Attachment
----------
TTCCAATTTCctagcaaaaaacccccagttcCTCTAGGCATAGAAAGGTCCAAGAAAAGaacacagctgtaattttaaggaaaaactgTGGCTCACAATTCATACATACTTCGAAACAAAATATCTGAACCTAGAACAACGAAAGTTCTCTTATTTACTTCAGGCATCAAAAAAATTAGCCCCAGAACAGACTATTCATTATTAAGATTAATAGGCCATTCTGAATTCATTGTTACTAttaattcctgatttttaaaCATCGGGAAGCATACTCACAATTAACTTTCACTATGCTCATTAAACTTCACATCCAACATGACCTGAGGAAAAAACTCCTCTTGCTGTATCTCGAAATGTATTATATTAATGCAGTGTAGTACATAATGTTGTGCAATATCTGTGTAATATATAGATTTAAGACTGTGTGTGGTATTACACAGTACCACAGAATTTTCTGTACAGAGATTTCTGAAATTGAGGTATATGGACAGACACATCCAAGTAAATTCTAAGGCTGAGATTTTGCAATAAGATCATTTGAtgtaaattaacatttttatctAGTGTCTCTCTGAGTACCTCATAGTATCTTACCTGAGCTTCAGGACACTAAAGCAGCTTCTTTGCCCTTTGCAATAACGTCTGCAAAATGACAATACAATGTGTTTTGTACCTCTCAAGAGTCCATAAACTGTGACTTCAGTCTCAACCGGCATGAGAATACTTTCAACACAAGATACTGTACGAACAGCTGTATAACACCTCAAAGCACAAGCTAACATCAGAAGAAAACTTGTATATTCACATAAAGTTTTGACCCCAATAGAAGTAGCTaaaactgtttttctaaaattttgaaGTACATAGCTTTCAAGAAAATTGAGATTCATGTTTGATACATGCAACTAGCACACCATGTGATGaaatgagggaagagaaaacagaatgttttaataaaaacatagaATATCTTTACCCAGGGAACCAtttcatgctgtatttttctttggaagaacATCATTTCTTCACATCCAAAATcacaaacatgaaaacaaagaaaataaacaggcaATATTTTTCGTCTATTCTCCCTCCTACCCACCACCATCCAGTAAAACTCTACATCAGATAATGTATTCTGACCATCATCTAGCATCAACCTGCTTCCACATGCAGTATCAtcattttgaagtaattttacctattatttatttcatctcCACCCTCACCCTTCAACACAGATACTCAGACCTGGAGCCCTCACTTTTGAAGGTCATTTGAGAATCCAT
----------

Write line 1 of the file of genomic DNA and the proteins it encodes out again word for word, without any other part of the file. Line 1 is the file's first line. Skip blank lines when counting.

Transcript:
TTCCAATTTCctagcaaaaaacccccagttcCTCTAGGCATAGAAAGGTCCAAGAAAAGaacacagctgtaattttaaggaaaaactgTGGCTCACAATTCATACATACTTCGAAACAAAATATCTGAACCTAGAACAACGAAAGTTCTCTTATTTACTTCAGGCATCAAAAAAATTAGCCCCAGAACAGACTATTCATTATTAAGATTAATAGGCCATTCTGAATTCATTGTTACTAttaattcctgatttttaaaCATCGGGAAGCATACTCACAATTAACTTTCACTATGCTCATTAAACTTCACATCCAACATGACCTGAGGAAAAAACTCCTCTTGCTGTATCTCGAAATGTATTATATTAATGCAGTGTAGTACATAATGTTGTGCAATATCTGTGTAATATATAGATTTAAGACTGTGTGTGGTATTACACAGTACCACAGAATTTTCTGTACAGAGATTTCTGAAATTGAGGTATATGGACAGACACATCCAAGTAAATTCTAAGGCTGAGATTTTGCAATAAGATCATTTGAtgtaaattaacatttttatctAGTGTCTCTCTGAGTACCTCATAGTATCTTACCTGAGCTTCAGGACACTAAAGCAGCTTCTTTGCCCTTTGCAATAACGTCTGCAAAATGACAATACAATGTGTTTTGTACCTCTCAAGAGTCCATAAACTGTGACTTCAGTCTCAACCGGCATGAGAATACTTTCAACACAAGATACTGTACGAACAGCTGTATAACACCTCAAAGCACAAGCTAACATCAGAAGAAAACTTGTATATTCACATAAAGTTTTGACCCCAATAGAAGTAGCTaaaactgtttttctaaaattttgaaGTACATAGCTTTCAAGAAAATTGAGATTCATGTTTGATACATGCAACTAGCACACCATGTGATGaaatgagggaagagaaaacagaatgttttaataaaaacatagaATATCTTTACCCAGGGAACCAtttcatgctgtatttttctttggaagaacATCATTTCTTCACATCCAAAATcacaaacatgaaaacaaagaaaataaacaggcaATATTTTTCGTCTATTCTCCCTCCTACCCACCACCATCCAGTAAAACTCTACATCAGATAATGTATTCTGACCATCATCTAGCATCAACCTGCTTCCACATGCAGTATCAtcattttgaagtaattttacctattatttatttcatctcCACCCTCACCCTTCAACACAGATACTCAGACCTGGAGCCCTCACTTTTGAAGGTCATTTGAGAATCCAT